Is This Glass Octopus Real?

The deep-sea cephalopod is completely transparent except for its optic nerve, eyeballs, and digestive tract.

  • Published
Sea Life, Animal, Invertebrate
Image via Schmidt Ocean Institute

Claim

A viral video captured by the Schmidt Ocean Institute in July 2021 showed a rare glass octopus so named for its nearly completely transparent body.

Origin

Completely translucent but for a few specks of yellow-hued organs, a rare glass octopus made its debut on a live recording captured by scientists aboard the Schmidt Ocean Institute’s research vessel Falkor in July 2021.

And after footage of the glass octopus went viral online, the exploration agency took to social media on July 10 to “clear up” facts about the deep-sea animal.

Spotted at a depth of over 2,100 feet at an underwater mountain known as a Seamount, relatively little is known about the species known scientifically as Vitreledonella richardi. This is in large part due to its deep marine home — most of what is known about V. richardi has been deduced by specimens found in the stomachs of its predators. Very few records exist and until now, there has been limited footage of the glass octopus.

“The Ocean holds wonders and promises we haven’t even imagined, much less discovered,” said Wendy Schmidt, co-founder of Schmidt Ocean Institute, in a news release. “Expeditions like these teach us why we need to increase our efforts to restore and better understand marine ecosystems everywhere — because the great chain of life that begins in the ocean is critical for human health and wellbeing.”

The footage was captured by E/V Falkor, a research vessel operated by the Schmidt Ocean Institute that conducts mapping surveys, collects live video footage, and conducts experiments to better understand the marine world. The vessel was exploring the Winslow reef complex on Tokelau Ridge in Phoenix Islands Archipelago, a remote region in the South Pacific about halfway between Hawaii and Fiji. This group of eight atolls and two submerged coral reefs encompasses a protected area that measures about the size of California and is rife with a diversity of marine life.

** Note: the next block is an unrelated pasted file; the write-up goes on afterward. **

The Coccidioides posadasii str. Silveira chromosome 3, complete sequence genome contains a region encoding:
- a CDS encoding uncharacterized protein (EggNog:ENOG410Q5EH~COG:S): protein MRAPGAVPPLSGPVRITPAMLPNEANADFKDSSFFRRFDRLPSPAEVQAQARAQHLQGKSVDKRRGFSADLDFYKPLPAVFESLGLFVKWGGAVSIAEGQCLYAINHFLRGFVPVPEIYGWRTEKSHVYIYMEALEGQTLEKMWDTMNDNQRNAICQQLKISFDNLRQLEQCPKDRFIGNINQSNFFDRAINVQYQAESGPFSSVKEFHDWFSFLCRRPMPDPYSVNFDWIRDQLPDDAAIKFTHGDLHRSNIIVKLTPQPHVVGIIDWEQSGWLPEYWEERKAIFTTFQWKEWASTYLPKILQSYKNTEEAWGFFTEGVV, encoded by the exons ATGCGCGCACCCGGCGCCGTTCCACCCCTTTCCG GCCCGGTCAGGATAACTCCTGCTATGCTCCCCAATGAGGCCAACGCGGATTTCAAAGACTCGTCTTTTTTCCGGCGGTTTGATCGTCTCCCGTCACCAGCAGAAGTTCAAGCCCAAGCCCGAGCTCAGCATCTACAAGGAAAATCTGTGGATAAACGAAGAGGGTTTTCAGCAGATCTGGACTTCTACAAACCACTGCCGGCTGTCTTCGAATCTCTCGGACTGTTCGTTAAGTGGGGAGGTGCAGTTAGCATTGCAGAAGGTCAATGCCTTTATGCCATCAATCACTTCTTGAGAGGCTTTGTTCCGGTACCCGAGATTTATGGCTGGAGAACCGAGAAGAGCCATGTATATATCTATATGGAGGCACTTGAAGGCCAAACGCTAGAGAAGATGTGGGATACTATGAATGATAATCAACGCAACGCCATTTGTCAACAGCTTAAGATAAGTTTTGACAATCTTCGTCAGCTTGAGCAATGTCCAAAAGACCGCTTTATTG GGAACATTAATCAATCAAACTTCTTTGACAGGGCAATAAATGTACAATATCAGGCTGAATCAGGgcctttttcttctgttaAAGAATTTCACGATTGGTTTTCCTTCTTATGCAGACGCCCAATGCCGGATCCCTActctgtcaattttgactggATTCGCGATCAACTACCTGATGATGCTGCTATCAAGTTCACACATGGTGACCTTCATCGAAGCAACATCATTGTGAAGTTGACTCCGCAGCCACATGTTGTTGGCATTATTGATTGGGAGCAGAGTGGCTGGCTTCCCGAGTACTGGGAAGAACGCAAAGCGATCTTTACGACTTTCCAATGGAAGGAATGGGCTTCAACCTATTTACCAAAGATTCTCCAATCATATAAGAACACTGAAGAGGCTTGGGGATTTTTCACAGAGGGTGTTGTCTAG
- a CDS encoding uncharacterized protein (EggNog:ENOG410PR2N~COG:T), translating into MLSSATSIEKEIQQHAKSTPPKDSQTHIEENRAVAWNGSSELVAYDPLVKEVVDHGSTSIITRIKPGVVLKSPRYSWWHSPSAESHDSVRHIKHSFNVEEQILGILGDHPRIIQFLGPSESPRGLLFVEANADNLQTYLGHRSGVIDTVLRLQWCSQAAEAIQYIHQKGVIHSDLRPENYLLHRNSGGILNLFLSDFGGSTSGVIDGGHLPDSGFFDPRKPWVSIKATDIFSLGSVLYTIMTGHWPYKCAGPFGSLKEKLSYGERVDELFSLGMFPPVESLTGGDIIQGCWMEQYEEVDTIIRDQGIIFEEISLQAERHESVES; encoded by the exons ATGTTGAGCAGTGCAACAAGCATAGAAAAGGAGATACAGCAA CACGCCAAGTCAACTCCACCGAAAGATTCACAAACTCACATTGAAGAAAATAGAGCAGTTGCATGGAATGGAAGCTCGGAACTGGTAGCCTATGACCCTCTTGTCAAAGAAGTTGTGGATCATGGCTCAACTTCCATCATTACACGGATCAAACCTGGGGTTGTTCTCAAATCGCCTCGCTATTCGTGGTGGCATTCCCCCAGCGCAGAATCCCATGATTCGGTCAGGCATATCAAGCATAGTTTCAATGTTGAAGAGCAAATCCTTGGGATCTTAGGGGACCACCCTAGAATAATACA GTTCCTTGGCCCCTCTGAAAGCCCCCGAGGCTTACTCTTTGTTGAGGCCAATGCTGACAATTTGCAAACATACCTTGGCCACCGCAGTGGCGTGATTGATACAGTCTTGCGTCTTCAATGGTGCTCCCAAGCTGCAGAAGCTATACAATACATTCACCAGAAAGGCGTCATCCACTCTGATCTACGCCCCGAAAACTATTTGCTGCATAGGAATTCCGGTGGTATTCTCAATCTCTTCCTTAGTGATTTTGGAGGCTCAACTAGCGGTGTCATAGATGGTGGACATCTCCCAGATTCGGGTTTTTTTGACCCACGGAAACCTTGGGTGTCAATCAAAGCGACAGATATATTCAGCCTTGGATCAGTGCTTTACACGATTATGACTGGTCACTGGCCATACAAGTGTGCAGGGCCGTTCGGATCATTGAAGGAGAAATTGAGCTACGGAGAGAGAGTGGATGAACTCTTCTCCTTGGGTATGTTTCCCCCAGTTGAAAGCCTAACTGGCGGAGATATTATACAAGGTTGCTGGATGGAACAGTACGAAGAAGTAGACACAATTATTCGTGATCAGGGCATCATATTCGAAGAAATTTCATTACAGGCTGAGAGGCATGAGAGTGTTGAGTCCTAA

Among the many species captured on live video were two sightings of glass octopuses, which the World Register of Marine Species noted was first described by Parisian marine biologist Louis Joubin in 1918. The pelagic octopus swims through the ocean far above the seafloor and is thought to be one of the least studied cephalopods, largely because the animal is so elusive, according to a 2016 study published in the journal Marine Biodiversity Records. So named for its nearly transparent body, the only features of the octopus that are not clear are the optic nerve, eyeballs, and digestive tract. Additionally, cells known as chromatophores use pigmentation to create color for camouflage and can be seen in the video in the form of yellow dots throughout the web and arms of the animal.

 
The International Union for Conservation of Nature classified the glass octopus as a species of “least concern.” With a mantle that can reach up to 4.3 inches for a total length of about 18 inches from tip to arm, the deep-sea cephalopod is also characterized by its elongated eyes that look rectangular from one side. With a lens at one end and a retina on the other, this unique eyeball makeup paired with its transparent body cast a small shadow to predators below.

“Working with scientists and local researchers, this expedition is a remarkable example of the frontiers of science and exploration that we are able to support,” said Jyotika Virmani, executive director of Schmidt Ocean Institute. “Live-streaming the dives gives us a glimpse of rarely seen and fascinating creatures such as the transparent glass octopus. By providing this platform to further the understanding of our ocean, we trigger the imagination while helping to push forward scientific insights and the protection of our underwater world.”